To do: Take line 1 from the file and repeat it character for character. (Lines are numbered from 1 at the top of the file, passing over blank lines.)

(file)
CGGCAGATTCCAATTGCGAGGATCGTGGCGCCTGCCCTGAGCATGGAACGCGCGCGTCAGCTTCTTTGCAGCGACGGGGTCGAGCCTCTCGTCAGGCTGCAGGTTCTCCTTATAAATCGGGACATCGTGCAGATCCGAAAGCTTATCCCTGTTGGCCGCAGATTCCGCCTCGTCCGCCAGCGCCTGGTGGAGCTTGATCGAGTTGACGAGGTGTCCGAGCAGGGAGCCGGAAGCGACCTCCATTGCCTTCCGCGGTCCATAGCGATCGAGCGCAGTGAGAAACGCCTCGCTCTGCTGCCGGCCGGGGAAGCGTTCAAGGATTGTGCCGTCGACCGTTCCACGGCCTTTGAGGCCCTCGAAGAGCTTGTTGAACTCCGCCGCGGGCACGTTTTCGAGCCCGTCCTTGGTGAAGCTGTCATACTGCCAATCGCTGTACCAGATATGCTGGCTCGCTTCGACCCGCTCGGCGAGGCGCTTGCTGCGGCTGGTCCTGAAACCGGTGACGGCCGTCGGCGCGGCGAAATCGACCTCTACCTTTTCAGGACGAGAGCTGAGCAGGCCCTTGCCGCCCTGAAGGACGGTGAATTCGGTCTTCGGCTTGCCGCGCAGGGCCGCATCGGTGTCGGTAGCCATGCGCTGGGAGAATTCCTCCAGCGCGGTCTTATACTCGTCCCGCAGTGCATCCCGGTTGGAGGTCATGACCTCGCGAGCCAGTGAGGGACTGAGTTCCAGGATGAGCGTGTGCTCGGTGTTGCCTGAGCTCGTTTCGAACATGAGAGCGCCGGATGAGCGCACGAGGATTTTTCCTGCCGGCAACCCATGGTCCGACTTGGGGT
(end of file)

CGGCAGATTCCAATTGCGAGGATCGTGGCGCCTGCCCTGAGCATGGAACGCGCGCGTCAGCTTCTTTGCAGCGACGGGGTCGAGCCTCTCGTCAGGCTGCAGGTTCTCCTTATAAATCGGGACATCGTGCAGATCCGAAAGCTTATCCCTGTTGGCCGCAGATTCCGCCTCGTCCGCCAGCGCCTGGTGGAGCTTGATCGAGTTGACGAGGTGTCCGAGCAGGGAGCCGGAAGCGACCTCCATTGCCTTCCGCGGTCCATAGCGATCGAGCGCAGTGAGAAACGCCTCGCTCTGCTGCCGGCCGGGGAAGCGTTCAAGGATTGTGCCGTCGACCGTTCCACGGCCTTTGAGGCCCTCGAAGAGCTTGTTGAACTCCGCCGCGGGCACGTTTTCGAGCCCGTCCTTGGTGAAGCTGTCATACTGCCAATCGCTGTACCAGATATGCTGGCTCGCTTCGACCCGCTCGGCGAGGCGCTTGCTGCGGCTGGTCCTGAAACCGGTGACGGCCGTCGGCGCGGCGAAATCGACCTCTACCTTTTCAGGACGAGAGCTGAGCAGGCCCTTGCCGCCCTGAAGGACGGTGAATTCGGTCTTCGGCTTGCCGCGCAGGGCCGCATCGGTGTCGGTAGCCATGCGCTGGGAGAATTCCTCCAGCGCGGTCTTATACTCGTCCCGCAGTGCATCCCGGTTGGAGGTCATGACCTCGCGAGCCAGTGAGGGACTGAGTTCCAGGATGAGCGTGTGCTCGGTGTTGCCTGAGCTCGTTTCGAACATGAGAGCGCCGGATGAGCGCACGAGGATTTTTCCTGCCGGCAACCCATGGTCCGACTTGGGGT